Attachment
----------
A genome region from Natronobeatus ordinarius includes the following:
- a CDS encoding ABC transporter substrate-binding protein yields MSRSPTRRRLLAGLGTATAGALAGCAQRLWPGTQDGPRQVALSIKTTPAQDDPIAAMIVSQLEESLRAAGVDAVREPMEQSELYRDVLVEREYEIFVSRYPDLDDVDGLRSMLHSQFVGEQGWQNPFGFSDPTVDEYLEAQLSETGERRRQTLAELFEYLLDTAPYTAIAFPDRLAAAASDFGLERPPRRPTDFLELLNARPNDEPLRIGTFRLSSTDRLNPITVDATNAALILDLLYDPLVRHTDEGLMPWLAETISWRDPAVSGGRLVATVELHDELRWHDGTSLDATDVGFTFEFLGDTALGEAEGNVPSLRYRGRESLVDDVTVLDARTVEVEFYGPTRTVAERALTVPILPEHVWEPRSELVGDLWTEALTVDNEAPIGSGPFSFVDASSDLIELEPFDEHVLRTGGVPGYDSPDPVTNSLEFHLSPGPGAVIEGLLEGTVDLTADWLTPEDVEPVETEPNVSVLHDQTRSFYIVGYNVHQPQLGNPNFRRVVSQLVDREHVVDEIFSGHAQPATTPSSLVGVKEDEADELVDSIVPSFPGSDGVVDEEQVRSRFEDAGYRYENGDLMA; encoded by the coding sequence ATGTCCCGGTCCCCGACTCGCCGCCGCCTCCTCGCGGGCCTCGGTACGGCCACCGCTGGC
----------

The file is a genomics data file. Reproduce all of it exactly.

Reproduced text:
A genome region from Natronobeatus ordinarius includes the following:
- a CDS encoding ABC transporter substrate-binding protein yields MSRSPTRRRLLAGLGTATAGALAGCAQRLWPGTQDGPRQVALSIKTTPAQDDPIAAMIVSQLEESLRAAGVDAVREPMEQSELYRDVLVEREYEIFVSRYPDLDDVDGLRSMLHSQFVGEQGWQNPFGFSDPTVDEYLEAQLSETGERRRQTLAELFEYLLDTAPYTAIAFPDRLAAAASDFGLERPPRRPTDFLELLNARPNDEPLRIGTFRLSSTDRLNPITVDATNAALILDLLYDPLVRHTDEGLMPWLAETISWRDPAVSGGRLVATVELHDELRWHDGTSLDATDVGFTFEFLGDTALGEAEGNVPSLRYRGRESLVDDVTVLDARTVEVEFYGPTRTVAERALTVPILPEHVWEPRSELVGDLWTEALTVDNEAPIGSGPFSFVDASSDLIELEPFDEHVLRTGGVPGYDSPDPVTNSLEFHLSPGPGAVIEGLLEGTVDLTADWLTPEDVEPVETEPNVSVLHDQTRSFYIVGYNVHQPQLGNPNFRRVVSQLVDREHVVDEIFSGHAQPATTPSSLVGVKEDEADELVDSIVPSFPGSDGVVDEEQVRSRFEDAGYRYENGDLMA; encoded by the coding sequence ATGTCCCGGTCCCCGACTCGCCGCCGCCTCCTCGCGGGCCTCGGTACGGCCACCGCTGGC